Public drug abuse by teens was a forgettable part of 'Detty December'

Misbehavior, drug abuse… You can name it.

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In December, Pulse did a breakdown of what ‘Detty December’ is and how it’s a scam to suck you of funds with a veiled hose of enjoyment that will kill you.

Over the past year, teenagers — especially from the IJGB crowd — have become key features of the Nigerian concert culture, baring all and defying Nigerian standards of ‘morality’ with avant-garde concepts.

While 20-somethings also join in, the spotlight is more on what these teenagers do and it’s really starting to reek of worrisome headlines.

While being scantily clad in provocateur outfits, with no bra or sometimes, short-short skirts or dresses can be overlooked for the scenery and times of expressionism we live in, drug and substance abuse will never be cool for teenagers who maybe, shouldn’t be at some of these shows.

In all its glory, Detty December has that one blemish that doesn’t seem like reducing anytime soon. It’s so bad that these kids engage in some of these vices in the most obvious of ways.

Why are kids at concerts?

Lolade, a 34-year-old Banker who grew up as a Pastor’s son said he feels teenagers need better exposure to the thrills of life for when they turn 14.

I think when you know the thrills of life very early, you probably learn how it’s overhyped and move on, you engage for a while and change in a few years or you engage in those thrills and they derail your life or become a part of you as you thrive,” he says.

He continues, “Whichever way, if you will be ruined by vices, you’ll be, if you won’t be, you won’t be. A child who gets ruined by those thrills will definitely understand how to cope early, but there are risks. That said, the teenager will soon know these thrills at Uni (University) so a child who gets ruined by thrills he knew at 14 from concerts will probably still be ruined had he discovered it in Uni.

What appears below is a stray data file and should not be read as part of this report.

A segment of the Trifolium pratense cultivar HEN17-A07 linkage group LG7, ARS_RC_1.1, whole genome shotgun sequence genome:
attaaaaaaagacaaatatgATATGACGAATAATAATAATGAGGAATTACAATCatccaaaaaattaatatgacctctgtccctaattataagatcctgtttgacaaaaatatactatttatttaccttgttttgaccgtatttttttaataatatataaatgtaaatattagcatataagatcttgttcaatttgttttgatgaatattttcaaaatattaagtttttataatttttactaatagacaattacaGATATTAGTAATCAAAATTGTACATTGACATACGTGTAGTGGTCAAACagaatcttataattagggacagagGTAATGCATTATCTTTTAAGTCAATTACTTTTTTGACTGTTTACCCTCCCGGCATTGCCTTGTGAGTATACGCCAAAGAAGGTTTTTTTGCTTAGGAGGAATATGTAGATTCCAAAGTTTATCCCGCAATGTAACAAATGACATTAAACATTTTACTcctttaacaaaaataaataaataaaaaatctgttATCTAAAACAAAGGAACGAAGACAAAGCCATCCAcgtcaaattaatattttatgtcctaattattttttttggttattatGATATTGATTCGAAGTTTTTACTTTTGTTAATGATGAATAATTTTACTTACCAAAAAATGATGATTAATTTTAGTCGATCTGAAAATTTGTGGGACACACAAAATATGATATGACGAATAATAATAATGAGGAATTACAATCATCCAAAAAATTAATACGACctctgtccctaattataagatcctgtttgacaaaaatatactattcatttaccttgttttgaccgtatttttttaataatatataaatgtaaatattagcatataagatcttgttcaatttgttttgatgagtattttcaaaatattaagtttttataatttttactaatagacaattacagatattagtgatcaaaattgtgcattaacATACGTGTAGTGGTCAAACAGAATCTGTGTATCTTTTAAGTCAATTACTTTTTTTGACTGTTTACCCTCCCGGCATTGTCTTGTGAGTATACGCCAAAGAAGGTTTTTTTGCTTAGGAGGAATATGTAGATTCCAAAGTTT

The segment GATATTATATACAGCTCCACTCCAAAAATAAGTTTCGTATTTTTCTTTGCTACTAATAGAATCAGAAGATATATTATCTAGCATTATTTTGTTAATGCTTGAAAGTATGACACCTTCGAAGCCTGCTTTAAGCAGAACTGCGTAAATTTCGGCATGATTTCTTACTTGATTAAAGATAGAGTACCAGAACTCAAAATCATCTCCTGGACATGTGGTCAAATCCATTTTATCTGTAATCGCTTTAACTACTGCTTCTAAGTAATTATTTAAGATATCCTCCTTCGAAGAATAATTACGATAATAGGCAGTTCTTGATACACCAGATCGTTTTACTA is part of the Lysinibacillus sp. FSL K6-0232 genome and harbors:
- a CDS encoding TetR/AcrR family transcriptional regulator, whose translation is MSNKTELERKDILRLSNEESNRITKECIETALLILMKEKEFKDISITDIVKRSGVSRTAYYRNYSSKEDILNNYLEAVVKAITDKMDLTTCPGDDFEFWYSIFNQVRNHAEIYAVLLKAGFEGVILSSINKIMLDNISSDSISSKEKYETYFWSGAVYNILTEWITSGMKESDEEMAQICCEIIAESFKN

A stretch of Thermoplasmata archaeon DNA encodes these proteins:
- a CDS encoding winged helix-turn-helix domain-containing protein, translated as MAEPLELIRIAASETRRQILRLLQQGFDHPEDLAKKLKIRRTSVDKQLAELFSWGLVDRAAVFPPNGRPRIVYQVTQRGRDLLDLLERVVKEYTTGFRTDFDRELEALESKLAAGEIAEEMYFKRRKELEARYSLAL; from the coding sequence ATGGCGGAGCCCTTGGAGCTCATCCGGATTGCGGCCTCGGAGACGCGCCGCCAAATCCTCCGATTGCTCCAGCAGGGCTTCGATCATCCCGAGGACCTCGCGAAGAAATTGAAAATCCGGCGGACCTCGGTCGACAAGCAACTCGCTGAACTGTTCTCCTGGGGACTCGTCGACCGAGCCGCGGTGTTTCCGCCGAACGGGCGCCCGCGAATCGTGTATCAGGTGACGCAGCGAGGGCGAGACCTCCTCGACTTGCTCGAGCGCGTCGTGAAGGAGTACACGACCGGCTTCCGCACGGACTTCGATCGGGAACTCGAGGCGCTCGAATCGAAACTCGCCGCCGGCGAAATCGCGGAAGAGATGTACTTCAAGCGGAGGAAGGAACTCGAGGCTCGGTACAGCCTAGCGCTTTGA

On the other hand, Olof, a Ukrainian based in Nigeria says, “On no account should a child under 18 be allowed to go to concerts by his parents. I understand the reasons for advocating this, but it’s too what’s the word, risky.

Two great points, but the issue is that Nigerian kids are too boxed and protected. It’s a factual cliché that children who get excessively guarded as children get lost in the thrills of life when they leave home and get high on life and freedom.

Make no mistake, vices and perpetrating wrongs are very fun! So, once these kids get to that stage, they get attracted to those fun and thrilling things their parents shielded them from and get lost in them.

Kids need exposure and allowing them to go to concerts has a lot of positives that will serve them well later in life. We can then take solace in the fact that if a child abuses this opportunity and gets lost in thrills, it’s not exactly the parent’s fault.

If the child hadn’t gotten lost there, he would likely have gotten lost later — getting lost in thrills is mostly about a lack of discipline, not entirely influence. What is bad is bad, no matter the enjoyment societal factors will remind you from time to time that what you’re enjoying is bad and so will your natural inclinations.

However, it is also risky to allow children and teenagers attend concerts alone, even if a driver patiently waits in the wings.

Can parents really stop children from engaging in vices?

Parents can try, but it’s gotten to a level where vices and ‘thrills’ have been normalized and elevated to a status of ‘cool’ and that is sufficient tacit permission that anyone requires.

Thus, no matter what a parent does, a child will engage in whatever vice he enjoys — it’s just life.

That said, doing it with excessive carelessness to be cool and fly is worrisome

Public or private, vices are wrong. But these kids openly form circles at concerts, passing around jumbo blunts, share blue pills which they down with copious doses of alcohol.

Where are we headed? Why do these kids enjoy vices more than simply living the life?

Yes, a lot of us sought out these thrills at their age, but it was never this bad. While some might peg the openness of it to a lack of pretence, it is glossing a terrible wrong with positive shade.

We need to do better.

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